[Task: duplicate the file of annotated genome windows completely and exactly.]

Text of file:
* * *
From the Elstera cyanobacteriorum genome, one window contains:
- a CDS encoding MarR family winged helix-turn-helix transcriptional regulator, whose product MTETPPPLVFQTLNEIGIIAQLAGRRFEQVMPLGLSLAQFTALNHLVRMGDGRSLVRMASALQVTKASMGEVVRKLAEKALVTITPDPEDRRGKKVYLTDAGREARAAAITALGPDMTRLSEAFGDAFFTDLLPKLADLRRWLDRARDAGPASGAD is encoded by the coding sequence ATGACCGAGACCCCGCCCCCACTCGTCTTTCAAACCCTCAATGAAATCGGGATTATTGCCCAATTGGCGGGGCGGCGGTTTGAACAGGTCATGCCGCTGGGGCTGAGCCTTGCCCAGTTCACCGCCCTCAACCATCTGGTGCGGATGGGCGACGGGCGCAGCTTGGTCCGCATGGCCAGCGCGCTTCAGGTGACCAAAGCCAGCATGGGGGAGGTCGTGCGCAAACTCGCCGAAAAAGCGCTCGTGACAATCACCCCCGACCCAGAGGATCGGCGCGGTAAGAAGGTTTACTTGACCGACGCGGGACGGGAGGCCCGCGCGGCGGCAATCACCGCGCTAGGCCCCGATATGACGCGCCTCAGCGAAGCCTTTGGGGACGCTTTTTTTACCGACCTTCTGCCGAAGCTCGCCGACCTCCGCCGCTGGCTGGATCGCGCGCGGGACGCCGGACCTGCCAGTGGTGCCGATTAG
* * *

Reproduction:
From the Elstera cyanobacteriorum genome, one window contains:
- a CDS encoding MarR family winged helix-turn-helix transcriptional regulator, whose product MTETPPPLVFQTLNEIGIIAQLAGRRFEQVMPLGLSLAQFTALNHLVRMGDGRSLVRMASALQVTKASMGEVVRKLAEKALVTITPDPEDRRGKKVYLTDAGREARAAAITALGPDMTRLSEAFGDAFFTDLLPKLADLRRWLDRARDAGPASGAD is encoded by the coding sequence ATGACCGAGACCCCGCCCCCACTCGTCTTTCAAACCCTCAATGAAATCGGGATTATTGCCCAATTGGCGGGGCGGCGGTTTGAACAGGTCATGCCGCTGGGGCTGAGCCTTGCCCAGTTCACCGCCCTCAACCATCTGGTGCGGATGGGCGACGGGCGCAGCTTGGTCCGCATGGCCAGCGCGCTTCAGGTGACCAAAGCCAGCATGGGGGAGGTCGTGCGCAAACTCGCCGAAAAAGCGCTCGTGACAATCACCCCCGACCCAGAGGATCGGCGCGGTAAGAAGGTTTACTTGACCGACGCGGGACGGGAGGCCCGCGCGGCGGCAATCACCGCGCTAGGCCCCGATATGACGCGCCTCAGCGAAGCCTTTGGGGACGCTTTTTTTACCGACCTTCTGCCGAAGCTCGCCGACCTCCGCCGCTGGCTGGATCGCGCGCGGGACGCCGGACCTGCCAGTGGTGCCGATTAG